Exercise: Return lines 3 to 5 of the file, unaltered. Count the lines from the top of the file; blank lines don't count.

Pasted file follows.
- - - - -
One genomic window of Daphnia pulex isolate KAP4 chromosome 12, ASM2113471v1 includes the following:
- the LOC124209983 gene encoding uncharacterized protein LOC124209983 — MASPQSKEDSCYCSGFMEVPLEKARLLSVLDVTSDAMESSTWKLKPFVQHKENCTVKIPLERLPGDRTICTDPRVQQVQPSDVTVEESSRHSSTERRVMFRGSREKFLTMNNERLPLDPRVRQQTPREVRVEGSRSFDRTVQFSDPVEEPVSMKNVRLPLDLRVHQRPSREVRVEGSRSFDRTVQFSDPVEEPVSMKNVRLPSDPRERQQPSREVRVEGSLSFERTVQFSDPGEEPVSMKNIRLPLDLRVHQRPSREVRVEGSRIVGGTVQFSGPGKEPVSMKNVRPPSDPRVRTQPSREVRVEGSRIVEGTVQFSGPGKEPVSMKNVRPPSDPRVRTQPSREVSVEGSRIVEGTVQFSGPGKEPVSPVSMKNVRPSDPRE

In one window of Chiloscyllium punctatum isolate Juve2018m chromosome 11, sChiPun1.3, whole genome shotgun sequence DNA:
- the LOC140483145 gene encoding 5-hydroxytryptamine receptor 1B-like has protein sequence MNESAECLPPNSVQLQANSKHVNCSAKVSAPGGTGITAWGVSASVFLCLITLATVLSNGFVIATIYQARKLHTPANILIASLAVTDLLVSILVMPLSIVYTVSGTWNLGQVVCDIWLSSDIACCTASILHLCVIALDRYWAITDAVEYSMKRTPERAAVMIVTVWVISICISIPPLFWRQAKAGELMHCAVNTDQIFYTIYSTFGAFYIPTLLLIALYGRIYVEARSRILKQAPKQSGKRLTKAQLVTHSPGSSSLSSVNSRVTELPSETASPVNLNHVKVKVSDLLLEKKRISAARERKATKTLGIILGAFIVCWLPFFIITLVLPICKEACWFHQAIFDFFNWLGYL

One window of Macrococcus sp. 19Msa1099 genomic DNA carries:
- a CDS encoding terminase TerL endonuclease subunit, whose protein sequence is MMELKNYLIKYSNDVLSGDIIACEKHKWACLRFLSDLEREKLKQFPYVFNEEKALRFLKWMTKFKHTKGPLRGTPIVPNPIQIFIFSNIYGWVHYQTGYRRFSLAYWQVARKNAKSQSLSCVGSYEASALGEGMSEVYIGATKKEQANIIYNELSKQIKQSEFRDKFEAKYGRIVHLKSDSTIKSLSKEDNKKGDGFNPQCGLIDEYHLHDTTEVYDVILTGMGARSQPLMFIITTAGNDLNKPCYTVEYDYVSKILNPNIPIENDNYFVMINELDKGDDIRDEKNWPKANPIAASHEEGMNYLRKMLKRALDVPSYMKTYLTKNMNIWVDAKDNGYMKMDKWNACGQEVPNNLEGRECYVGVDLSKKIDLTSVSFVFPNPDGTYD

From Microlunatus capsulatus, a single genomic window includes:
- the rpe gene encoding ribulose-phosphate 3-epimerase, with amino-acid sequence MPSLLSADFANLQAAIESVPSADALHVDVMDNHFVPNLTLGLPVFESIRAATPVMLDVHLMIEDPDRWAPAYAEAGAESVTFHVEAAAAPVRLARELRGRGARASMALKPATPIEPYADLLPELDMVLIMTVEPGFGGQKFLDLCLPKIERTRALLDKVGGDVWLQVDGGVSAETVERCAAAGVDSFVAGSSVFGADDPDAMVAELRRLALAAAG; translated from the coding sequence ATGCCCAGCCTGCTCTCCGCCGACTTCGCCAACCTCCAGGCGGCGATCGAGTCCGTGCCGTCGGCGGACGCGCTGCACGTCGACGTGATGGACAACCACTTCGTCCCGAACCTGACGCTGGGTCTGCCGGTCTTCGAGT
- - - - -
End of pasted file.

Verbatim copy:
In one window of Chiloscyllium punctatum isolate Juve2018m chromosome 11, sChiPun1.3, whole genome shotgun sequence DNA:
- the LOC140483145 gene encoding 5-hydroxytryptamine receptor 1B-like has protein sequence MNESAECLPPNSVQLQANSKHVNCSAKVSAPGGTGITAWGVSASVFLCLITLATVLSNGFVIATIYQARKLHTPANILIASLAVTDLLVSILVMPLSIVYTVSGTWNLGQVVCDIWLSSDIACCTASILHLCVIALDRYWAITDAVEYSMKRTPERAAVMIVTVWVISICISIPPLFWRQAKAGELMHCAVNTDQIFYTIYSTFGAFYIPTLLLIALYGRIYVEARSRILKQAPKQSGKRLTKAQLVTHSPGSSSLSSVNSRVTELPSETASPVNLNHVKVKVSDLLLEKKRISAARERKATKTLGIILGAFIVCWLPFFIITLVLPICKEACWFHQAIFDFFNWLGYL

One window of Macrococcus sp. 19Msa1099 genomic DNA carries: